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Controversial photo of the Auschwitz Museum.  What's going on?

Controversial photo of the Auschwitz Museum. What’s going on?

Controversy erupted over internet users over a photo illustrated with greetings from the Auschwitz Museum during Hanukkah’s Jewish holiday. It shows, among other things, Afghan women wearing burqas. The director of the facility, Piotr Cywiński, explained that photography should “visualize the atmosphere of the celebration”.

The museum posted greetings on social media on Sunday night. It was illustrated with a photo taken in August of this year. In the capital of Afghanistan – Kabul, by Paula Bronstein. It depicts women, including. Burqa and niqab.

Comments appeared under posts asking Internet users why a photo of a Muslim woman was used to illustrate a Jewish holiday.

In the evening, the museum released a description under the posts. Every year, it points out, “Hanukkah, the cover for Christmas and New Year has a picture that promotes personal moral reflection in the world we live in.”

The director of the museum Piotr Cywiński mentioned this on social media. He recalled that the facility had been expressing preferences for many years and explaining them through “photos of today’s world”.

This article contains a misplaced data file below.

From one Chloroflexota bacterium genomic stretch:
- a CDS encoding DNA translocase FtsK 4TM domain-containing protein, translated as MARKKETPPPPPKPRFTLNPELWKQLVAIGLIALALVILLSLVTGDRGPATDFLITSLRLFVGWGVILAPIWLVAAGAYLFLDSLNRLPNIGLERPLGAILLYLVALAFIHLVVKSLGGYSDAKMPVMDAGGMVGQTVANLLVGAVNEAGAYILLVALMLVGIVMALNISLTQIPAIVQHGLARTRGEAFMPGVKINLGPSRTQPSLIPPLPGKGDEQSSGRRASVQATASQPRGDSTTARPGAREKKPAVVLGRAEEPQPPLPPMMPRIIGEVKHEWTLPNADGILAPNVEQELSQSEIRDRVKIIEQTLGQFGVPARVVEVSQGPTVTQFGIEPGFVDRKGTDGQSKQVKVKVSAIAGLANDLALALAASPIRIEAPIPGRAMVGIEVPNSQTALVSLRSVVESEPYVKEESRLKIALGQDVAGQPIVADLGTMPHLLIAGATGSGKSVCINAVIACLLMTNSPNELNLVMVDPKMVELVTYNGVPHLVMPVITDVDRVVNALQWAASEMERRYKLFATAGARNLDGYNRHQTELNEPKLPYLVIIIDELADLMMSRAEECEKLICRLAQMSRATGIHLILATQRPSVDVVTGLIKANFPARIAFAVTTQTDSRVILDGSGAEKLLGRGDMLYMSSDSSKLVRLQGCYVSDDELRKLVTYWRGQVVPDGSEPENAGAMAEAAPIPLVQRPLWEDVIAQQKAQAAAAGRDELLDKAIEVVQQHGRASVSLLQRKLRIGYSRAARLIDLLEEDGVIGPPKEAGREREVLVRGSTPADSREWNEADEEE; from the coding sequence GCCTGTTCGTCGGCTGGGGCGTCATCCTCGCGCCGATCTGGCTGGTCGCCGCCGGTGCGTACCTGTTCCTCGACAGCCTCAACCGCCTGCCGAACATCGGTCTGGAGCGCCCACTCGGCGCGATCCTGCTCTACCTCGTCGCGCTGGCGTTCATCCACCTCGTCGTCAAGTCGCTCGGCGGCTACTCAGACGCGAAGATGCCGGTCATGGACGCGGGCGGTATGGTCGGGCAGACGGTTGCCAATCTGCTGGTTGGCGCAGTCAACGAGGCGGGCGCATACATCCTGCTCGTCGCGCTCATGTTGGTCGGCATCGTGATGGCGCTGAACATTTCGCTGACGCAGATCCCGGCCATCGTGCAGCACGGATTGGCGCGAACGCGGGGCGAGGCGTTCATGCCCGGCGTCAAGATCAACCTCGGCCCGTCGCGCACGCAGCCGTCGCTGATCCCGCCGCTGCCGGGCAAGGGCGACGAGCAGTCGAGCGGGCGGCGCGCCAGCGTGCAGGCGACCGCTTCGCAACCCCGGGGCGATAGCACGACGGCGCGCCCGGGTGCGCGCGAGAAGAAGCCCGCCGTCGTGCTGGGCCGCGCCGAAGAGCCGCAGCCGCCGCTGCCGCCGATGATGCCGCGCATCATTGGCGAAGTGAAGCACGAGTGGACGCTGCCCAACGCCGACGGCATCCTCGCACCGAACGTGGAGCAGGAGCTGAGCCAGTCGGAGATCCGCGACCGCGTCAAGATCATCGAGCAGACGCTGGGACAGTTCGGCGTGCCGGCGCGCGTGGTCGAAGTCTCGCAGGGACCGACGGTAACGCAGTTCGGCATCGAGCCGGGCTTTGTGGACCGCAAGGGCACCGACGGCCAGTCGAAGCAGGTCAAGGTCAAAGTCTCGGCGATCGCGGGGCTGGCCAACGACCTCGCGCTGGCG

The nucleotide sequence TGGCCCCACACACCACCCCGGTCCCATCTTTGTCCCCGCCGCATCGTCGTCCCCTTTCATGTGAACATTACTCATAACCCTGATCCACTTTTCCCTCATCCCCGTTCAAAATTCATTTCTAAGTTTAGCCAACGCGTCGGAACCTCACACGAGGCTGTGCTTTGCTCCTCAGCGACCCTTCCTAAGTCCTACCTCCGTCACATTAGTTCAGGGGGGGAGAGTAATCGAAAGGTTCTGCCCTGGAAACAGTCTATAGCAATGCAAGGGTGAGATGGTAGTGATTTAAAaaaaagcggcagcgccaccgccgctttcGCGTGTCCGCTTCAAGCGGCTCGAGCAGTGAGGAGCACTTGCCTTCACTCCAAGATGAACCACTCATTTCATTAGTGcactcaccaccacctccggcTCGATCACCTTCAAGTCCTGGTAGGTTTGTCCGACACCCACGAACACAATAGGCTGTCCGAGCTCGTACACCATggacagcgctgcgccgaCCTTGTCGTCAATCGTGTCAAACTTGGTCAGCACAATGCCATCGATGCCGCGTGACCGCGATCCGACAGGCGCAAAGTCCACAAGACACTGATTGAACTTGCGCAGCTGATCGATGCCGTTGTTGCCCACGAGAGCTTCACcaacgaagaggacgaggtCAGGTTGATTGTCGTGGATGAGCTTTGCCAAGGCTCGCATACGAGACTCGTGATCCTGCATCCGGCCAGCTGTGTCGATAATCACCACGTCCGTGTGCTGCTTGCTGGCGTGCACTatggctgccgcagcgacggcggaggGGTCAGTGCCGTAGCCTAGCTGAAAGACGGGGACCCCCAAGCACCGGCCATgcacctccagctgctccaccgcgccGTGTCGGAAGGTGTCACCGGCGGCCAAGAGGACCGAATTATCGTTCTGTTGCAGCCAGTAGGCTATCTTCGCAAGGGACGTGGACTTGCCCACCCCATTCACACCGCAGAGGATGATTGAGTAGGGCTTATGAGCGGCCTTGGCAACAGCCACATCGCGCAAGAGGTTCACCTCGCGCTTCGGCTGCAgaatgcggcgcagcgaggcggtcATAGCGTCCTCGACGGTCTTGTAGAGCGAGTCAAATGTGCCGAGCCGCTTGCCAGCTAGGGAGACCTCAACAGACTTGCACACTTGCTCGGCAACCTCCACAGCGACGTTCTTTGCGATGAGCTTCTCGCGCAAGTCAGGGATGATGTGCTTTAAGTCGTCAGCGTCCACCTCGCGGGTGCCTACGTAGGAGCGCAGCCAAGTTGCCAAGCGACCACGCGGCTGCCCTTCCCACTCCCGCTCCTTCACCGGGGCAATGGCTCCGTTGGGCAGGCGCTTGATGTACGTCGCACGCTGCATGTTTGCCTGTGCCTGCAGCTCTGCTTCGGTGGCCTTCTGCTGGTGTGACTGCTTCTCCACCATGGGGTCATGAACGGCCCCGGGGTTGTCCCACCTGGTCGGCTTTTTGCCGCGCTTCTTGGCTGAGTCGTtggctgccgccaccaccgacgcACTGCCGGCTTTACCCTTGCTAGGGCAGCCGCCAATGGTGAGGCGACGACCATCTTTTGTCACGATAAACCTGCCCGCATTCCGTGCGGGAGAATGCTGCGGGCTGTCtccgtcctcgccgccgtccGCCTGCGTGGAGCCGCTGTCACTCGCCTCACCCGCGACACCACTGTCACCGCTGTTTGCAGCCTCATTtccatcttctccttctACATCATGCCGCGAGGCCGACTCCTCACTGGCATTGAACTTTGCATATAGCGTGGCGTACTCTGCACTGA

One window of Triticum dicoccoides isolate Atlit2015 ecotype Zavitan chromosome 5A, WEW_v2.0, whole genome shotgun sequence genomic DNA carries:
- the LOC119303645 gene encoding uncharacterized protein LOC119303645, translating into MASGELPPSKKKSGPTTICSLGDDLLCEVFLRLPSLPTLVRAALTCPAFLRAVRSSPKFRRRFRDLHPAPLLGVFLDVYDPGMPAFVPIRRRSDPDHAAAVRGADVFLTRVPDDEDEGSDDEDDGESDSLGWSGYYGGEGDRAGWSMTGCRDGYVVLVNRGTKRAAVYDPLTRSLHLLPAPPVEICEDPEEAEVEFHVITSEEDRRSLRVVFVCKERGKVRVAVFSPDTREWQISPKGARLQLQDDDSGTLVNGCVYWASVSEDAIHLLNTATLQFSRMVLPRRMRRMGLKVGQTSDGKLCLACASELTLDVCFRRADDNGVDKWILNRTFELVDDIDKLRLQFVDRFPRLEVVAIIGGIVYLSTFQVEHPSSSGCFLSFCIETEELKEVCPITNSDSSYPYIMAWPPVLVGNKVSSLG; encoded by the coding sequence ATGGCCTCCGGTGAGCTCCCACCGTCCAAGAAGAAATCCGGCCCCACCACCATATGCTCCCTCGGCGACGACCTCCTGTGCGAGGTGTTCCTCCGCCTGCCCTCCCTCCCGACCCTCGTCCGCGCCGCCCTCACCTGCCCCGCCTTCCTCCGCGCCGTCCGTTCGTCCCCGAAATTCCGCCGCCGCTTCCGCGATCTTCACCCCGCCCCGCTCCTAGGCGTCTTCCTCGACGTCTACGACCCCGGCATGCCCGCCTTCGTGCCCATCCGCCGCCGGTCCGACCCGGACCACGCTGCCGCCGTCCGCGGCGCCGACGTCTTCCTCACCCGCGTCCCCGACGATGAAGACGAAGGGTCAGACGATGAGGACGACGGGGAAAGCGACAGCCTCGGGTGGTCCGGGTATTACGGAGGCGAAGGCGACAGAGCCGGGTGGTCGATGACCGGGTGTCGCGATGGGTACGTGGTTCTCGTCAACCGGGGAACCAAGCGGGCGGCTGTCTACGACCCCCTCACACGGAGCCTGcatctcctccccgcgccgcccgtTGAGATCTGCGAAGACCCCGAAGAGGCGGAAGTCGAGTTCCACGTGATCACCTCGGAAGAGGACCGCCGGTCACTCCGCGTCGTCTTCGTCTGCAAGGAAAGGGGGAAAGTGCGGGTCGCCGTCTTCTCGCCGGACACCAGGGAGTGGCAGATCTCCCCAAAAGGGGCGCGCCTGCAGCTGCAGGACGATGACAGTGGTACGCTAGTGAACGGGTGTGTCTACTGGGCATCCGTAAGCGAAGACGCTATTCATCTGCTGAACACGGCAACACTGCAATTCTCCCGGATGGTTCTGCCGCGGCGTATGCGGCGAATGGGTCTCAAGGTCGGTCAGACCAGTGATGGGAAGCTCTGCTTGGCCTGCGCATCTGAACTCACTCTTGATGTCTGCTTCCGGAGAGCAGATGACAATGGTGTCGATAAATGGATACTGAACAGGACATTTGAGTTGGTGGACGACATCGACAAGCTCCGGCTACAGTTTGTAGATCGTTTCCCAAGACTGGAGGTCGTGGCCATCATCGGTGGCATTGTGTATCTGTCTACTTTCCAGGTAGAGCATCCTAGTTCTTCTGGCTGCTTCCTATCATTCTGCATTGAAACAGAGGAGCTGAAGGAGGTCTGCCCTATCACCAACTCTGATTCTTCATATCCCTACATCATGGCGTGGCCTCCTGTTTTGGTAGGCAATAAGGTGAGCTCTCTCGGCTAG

Yes, to show the context of the celebration

He pointed out.

We had a serious confusion about what to show this year. According to many, the situation on the Polish-Belarusian border was very tense. But we chose Afghanistan. With full awareness that what happened there will cause all the bad global change. In front of us. Today, women are paying the worst price out there – tomorrow, probably all of us

– Director Cywiński wrote on social media.

In previous years, photographs illustrating the options, among other things, Uyghur and refugee drama.

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Hanukkah is a happy Jewish holiday. It is reminiscent of the Maccabees’ victory over the Greeks. According to the Jewish calendar, it begins on the 25th day of the month of Kislev and lasts for eight days. It is the end of November or December.

Auschwitz-Birkenau’s German extermination camp

The Germans established the Auschwitz camp in 1940 and imprisoned the Poles there. Auschwitz II-Birkenau was founded two years later. It became a place of extermination of the Jews. There was a network of sub-camps on the camp premises. In Auschwitz, the Germans killed at least 1.1 million people, mostly Jews. Nearly half of the poles deported to camps of about 140-150 thousand died. Roma, Soviet prisoners of war and other nationalities also died in Auschwitz.

In 1947, a museum was established on the premises of the former Auschwitz I and Auschwitz II-Birkenau camps. In 1979, the former camp was added to the UNESCO World Heritage List.

tkwl / PAP / Twitter